By: Isabela Claret Torres, MSc, Ph.D.
A new article published in Science modeled the future of ocean and oceanic species. It is entitled: “Avoiding ocean mass extinction from climate warming”. It’s well known that human activities have led to the extinction of many species, due to change in habitat, pollution, climate change, fishing among other anthropogenic pressures. The documented extinctions are mainly for land species and have risen above background levels. Among the anthropogenic pressures climate change can have a profound effect on marine life as it affects all parts of the globe, from the poles to equator, to open and deep oceans.
Mass Extinctions from Climate Change
In the study, Penn and Deutsch (2022) used fossil record as a tool to study future mass extinctions. Global environmental changes coincide with the most extreme events, being the largest the event on the end-Permian called “Great Dying”. In this episode there was the loss of two thirds of marine animals. During this time, environmental changes occurred similar as we seen today, in the Anthropocene. with including rising temperatures and declining ocean O2, productivity, and pH.
The authors projected global and local extinction risks for marine animals, based on habitat loss from climate change. The simulation reproduces historical global warming trends and project a future climate change of high and low anthropogenic greenhouse-gas emissions. In the study global marine biodiversity is represented by a set of species types (with different ecophysiologic traits) defined by thermal and hypoxia (no oxygen) tolerance traits.
To be a suitable place to live the oceans conditions must meet ecophysiological species tolerance, and both oxygen and temperature must meet demands of the metabolism of the species for growth and ecological activity. If net habitat loss exceeds a critical fraction beyond which the viable population cannot be sustained there is the extinction of the species, even if the disappearance of the suitable habitat is gradual.
The results of Penn and Deutsch (2022) modeling study showed that “under the low-emissions scenario, global temperature stops rising after ~1.9° ± 0.5°C of warming by the end of the century, and species losses remain close to current commitments. Under the high-emissions scenario, surface air warming could reach ~4.9° ± 1.4°C by 2100 CE and ~10° to 18°C over the next three centuries, markedly elevating losses due to climate change.
Significant losses are also expected in another high-emissions scenario, which yields 8.2°C of warming by 2300 CE (5.7° to 11.8°C, 5 to 95% range) in a reduced complexity model that does not simulate oxygen.” At the end of the century the loss of species due to warming will be comparable to the sum of all the anthropogenic pressures. However, severity of extinction can be cut by >70% if we limit the warming to 2°C.
Pacific Ocean & Climate Change
Areas highly productive, with already low oxygen such as the north Pacific and the eastern boundary upwelling systems, and the tropical Indo-Pacific are the most vulnerable ones. The regions are responsible for providing 17% of the fisheries consumed worldwide.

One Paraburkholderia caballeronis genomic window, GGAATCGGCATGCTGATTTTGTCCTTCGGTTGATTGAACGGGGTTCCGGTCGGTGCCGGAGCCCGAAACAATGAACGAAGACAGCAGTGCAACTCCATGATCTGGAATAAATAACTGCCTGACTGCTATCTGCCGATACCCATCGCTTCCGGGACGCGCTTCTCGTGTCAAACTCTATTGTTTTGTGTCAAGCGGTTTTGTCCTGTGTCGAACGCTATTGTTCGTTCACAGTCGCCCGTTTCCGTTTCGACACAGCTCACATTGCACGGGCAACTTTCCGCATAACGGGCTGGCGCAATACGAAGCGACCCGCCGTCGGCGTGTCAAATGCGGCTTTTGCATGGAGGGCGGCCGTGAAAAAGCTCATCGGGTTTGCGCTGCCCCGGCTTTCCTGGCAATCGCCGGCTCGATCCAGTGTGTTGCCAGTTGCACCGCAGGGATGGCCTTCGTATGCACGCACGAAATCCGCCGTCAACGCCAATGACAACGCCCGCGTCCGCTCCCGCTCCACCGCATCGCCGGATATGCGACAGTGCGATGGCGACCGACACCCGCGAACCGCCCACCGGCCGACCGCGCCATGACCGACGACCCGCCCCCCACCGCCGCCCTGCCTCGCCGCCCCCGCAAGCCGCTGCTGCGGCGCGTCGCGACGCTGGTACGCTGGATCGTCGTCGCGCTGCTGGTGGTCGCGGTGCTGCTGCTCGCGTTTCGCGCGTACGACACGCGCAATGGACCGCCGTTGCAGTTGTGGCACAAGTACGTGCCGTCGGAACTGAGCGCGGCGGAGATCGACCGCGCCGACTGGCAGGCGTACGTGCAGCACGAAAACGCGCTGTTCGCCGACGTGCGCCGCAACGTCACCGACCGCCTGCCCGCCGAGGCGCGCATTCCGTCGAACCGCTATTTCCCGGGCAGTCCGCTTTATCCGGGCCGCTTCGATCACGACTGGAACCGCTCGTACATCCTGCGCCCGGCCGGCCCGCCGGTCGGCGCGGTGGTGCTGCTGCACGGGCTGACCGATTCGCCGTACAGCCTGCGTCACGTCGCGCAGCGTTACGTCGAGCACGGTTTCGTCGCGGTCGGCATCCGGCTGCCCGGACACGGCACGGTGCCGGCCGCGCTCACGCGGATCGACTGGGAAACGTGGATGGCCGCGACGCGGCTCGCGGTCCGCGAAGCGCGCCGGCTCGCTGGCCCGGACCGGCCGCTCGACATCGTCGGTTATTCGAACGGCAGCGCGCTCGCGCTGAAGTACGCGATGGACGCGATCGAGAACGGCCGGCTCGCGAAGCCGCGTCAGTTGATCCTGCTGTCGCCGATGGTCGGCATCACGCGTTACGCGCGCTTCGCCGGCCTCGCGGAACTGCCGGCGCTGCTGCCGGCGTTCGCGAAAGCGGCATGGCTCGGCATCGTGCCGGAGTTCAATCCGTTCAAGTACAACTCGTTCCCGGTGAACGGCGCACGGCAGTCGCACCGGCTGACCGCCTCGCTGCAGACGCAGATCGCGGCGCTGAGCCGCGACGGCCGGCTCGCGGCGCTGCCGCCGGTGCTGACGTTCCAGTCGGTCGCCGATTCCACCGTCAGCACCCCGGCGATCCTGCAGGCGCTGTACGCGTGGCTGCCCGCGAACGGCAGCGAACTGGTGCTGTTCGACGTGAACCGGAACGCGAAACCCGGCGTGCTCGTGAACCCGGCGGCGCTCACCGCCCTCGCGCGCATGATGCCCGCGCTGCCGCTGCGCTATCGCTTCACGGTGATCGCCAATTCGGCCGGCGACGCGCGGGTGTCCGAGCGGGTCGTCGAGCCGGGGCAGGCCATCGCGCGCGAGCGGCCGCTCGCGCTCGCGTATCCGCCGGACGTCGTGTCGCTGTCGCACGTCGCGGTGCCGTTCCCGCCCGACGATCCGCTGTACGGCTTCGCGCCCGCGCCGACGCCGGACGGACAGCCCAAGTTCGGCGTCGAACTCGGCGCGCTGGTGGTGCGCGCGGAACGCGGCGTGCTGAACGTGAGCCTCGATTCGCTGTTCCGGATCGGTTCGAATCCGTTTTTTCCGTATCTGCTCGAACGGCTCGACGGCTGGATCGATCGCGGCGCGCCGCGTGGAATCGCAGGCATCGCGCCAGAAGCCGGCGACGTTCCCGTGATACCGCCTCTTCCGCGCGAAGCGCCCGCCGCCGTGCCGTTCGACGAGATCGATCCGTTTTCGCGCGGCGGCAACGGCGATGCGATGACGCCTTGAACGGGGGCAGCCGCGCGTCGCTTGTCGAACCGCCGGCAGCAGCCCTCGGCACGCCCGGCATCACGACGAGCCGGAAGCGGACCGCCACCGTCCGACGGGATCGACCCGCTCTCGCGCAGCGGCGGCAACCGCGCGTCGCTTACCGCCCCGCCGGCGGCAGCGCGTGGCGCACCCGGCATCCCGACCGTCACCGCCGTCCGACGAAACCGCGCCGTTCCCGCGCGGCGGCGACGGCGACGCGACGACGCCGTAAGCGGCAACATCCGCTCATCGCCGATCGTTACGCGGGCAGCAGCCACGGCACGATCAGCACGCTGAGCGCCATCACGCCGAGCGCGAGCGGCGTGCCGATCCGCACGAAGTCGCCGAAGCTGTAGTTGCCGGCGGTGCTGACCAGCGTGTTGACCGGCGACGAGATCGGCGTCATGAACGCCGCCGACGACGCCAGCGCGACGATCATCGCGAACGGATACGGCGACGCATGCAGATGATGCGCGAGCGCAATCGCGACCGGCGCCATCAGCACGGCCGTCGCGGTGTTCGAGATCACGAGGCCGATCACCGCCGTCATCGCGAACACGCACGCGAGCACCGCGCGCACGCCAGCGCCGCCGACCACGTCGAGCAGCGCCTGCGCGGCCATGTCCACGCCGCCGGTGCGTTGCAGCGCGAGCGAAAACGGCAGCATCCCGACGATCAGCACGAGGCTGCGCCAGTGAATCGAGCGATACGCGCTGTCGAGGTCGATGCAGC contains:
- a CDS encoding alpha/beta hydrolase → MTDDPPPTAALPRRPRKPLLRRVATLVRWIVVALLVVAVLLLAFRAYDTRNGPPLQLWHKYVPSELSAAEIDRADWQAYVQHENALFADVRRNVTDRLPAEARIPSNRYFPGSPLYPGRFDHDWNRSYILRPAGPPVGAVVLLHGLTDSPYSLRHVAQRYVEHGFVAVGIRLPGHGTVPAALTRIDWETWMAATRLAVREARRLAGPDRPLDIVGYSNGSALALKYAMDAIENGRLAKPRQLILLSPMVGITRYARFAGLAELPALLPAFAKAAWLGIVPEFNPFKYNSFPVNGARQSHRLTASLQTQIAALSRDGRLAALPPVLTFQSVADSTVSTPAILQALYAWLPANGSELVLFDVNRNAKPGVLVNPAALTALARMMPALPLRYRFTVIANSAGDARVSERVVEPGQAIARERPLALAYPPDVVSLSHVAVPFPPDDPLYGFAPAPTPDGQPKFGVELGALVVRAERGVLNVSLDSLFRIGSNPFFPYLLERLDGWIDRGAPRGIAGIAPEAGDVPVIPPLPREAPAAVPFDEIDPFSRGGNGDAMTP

High species richness seems to have a correlation of species extinction and climate change. The number of marine species increases from the poles towards the tropics with a reduction near the equator and the model prediction reproduce this pattern. Many tropical species can migrate and survive in higher latitudes as the warming proceeds. This has already been observed on oceans and land species. Polar species are more prone to global extinctions than tropical species, threatening higher-latitude richness. The end-Permian extinction showed this same pattern in the fossil records.
In the article that introduces the study written by Pinsky and Fredston (2022) in the same volume of Science beautifully pointed out that “Not too long ago, canaries warned coal miners of toxic gas accumulation. Today, marine life is warning the world of a different and global gas accumulation. Exactly where the future falls between the best-case and worst-case scenarios will be determined by the choices that society makes not only about climate change, but also about habitat destruction, overfishing, and coastal pollution. With a coordinated approach that tackles multiple threats, ocean life as we know it, has the best chance of surviving this century and far beyond.”
About the Author:
Isabela started her work with the environment in 1993 as a Biology Bachelor student at the highly regarded Federal University of Minas Gerais (UFMG/Brazil). Later she joined the Graduate Program on Ecology, Conservation and Management of the Wildlife of the same University (UFMG/Brazil) where she received her Masters degree in 1999. Later, she received her Ph.D. on Soil and Water Science at the University of Florida (USA). During her Ph.D. studies she received an Outstanding Student Poster Award at the ASLO (American Society of Limnology and Oceanography) 2006 Summer Meeting held in Victoria (Canada). After working for the State Government Secretary, consulting environmental company and watershed management company she began her post-doctorate in the Geography Department at UFMG (Brazil). Throughout her career she gathered knowledge and specialized on Biology, Ecology, Soil Science, Limnology, Paleolimnology, Biogeochemistry, Organic Geochemistry, Metal and Environmental pollution.
Penn, JL & Deutsch C. 2022. Avoiding ocean mass extinction from climate warming. Science (376) 524–526.
Pinsky, ML & Fredston A. 2022. A stark future for ocean life: Model predicts a mass extinction event in the oceans if climate change is uncurbed. Science (376):452-453.